Can’t recruit volunteers or keep the ones you have? You’re not alone. Here’s how to avoid 6 common mistakes that cost you volunteers.
In defense of the church, it must be said that many ministries have hurdles that other volunteer organizations don’t have. Circumstances in our church world can make it tougher to find volunteers, especially those who work with children. Consider this sampling of obstacles.
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Potential children’s ministry volunteers may feel insecure about or unequipped to minister to the rising numbers of children with special needs, whether those needs are perceived or real. The idea of working with children with autism or learning disabilities may discourage people who feel intimidated by what they perceive as greater or specialized demands. Similarly, the headline-making statistics on bullying and behavior problems can be off-putting for people who don’t feel prepared to deal with discipline issues on a broader level.
Most churches require background checks for anyone working with children—and they should. Most people don’t have a problem undergoing a background check, but some feel offended that they’re expected to do so. And background checks require time and money (sometimes the potential volunteer’s), which may feel too intrusive or like too much of a hassle to potential volunteers.
Because volunteering is so widespread, people have an array of choices. Sometimes the competition happens within the same church as staff compete for a potential volunteer’s time and talent.
In researching our book The New Breed: Understanding and Equipping the 21st Century Volunteer, my son Jonathan McKee and I uncovered several common mistakes that ministries make. The good news? We also found solutions that healthy churches use not only to correct these mistakes, but also to take advantage of the current tide of volunteer enthusiasm. Here are those mistakes—and solutions you can implement today in your own search for volunteers.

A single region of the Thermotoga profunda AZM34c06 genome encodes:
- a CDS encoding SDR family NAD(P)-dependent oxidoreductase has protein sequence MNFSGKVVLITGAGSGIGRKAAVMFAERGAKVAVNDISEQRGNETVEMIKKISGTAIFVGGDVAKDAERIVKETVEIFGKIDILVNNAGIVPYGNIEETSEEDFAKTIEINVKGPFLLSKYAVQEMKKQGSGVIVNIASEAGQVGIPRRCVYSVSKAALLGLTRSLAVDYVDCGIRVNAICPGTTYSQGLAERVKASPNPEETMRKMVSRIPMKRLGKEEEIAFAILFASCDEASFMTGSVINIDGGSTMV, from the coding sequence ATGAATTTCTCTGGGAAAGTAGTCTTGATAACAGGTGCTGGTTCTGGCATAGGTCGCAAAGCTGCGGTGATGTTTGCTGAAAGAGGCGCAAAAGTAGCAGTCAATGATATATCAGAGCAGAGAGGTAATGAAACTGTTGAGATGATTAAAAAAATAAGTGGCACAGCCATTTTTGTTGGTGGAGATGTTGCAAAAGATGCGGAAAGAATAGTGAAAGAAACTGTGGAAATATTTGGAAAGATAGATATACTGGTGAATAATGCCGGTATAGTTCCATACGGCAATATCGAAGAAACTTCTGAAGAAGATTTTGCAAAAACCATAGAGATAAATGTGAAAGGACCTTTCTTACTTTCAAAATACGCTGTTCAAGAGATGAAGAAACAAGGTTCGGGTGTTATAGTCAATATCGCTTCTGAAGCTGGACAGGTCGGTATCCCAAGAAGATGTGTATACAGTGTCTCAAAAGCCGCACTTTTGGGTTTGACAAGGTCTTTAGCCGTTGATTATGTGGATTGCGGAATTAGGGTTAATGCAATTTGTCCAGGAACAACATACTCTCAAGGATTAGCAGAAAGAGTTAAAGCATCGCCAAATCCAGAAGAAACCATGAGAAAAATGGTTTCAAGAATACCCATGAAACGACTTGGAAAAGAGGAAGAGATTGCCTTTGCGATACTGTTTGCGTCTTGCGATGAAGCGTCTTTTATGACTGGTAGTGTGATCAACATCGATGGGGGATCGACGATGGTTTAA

Mistake 1: False Motivation We seek to motivate by guilt rather than passion.
How many times have you heard this announcement: “We need you to volunteer for the children’s ministry, or we’re going to have to cancel this program”? Then out of guilt, people volunteer.
When leaders motivate by guilt, we miss one of the most effective volunteer recruitment factors: passion. Most volunteers are passionate about their cause—whether it’s conserving wetlands (Ducks Unlimited) or driving BMWs (the BMW Car Club). Recruiting begins with tapping into volunteers’ passion. (A great example of this is how Lakeside Church in Folsom, California, promotes volunteerism on its Web site—see “Motivating Through Passion” below.)
Lakeside’s request for service appeals to what “jazzes” me (my passion) to make a difference. It doesn’t feel like a request at all. And it certainly doesn’t make me feel guilty.
Motivating Through Passion
Here’s how Lakeside Church in Folsom, California, presents volunteerism on its Web site.
The moment you come onto our campus, there are volunteers serving you. From friendly greeters outside to the musicians on the stage; from teachers in Kidsfest to the greeters on the First Impressions team, Lakeside is totally dependent on volunteers using their gifts and abilities. The Lakesiders who serve each weekend are just a tip of the iceberg. We have teams who assist in the office, plan and serve at special events, operate our bookstore, and so much more.
Volunteering is a great way to serve God and get plugged in at Lakeside. It allows you to develop new friends and make an impact in the community.
In all areas of service, you can try out serving without making a commitment up front. Browse the service areas and find one that interests you. Let us know of your interest and someone from that team will contact you with more details. If, after trying it, you feel energized about serving in that capacity, you can be officially added to the team. But if you decide that particular area is not what jazzes you, feel free to try something else until you find what excites you to serve!
Mistake 2: Asking Too Much We ask for marriage, not a date.
Typical volunteer recruiting is similar to the woman who stands up in a church service and announces, “I’m looking for a husband — anyone interested in marrying me tomorrow meet me after the service in the lobby.” That’s just what we do when we announce in church, “Anyone who’d like to make a lifetime commitment to our third-grade department, please fill out the insert in the bulletin and drop it in the offering plate.”
Recruiting should be like dating. This technique of recruiting doesn’t ask for a commitment; you’re just getting permission to ask someone out on a date — a date to talk about your passion to make a difference in kids’ lives. Each subsequent date is filled with opportunities for exchange, questions, feedback, and stories of your ministry. By the time you “pop the question” and ask the person to join your volunteer team, you’re confident you’ll get a yes.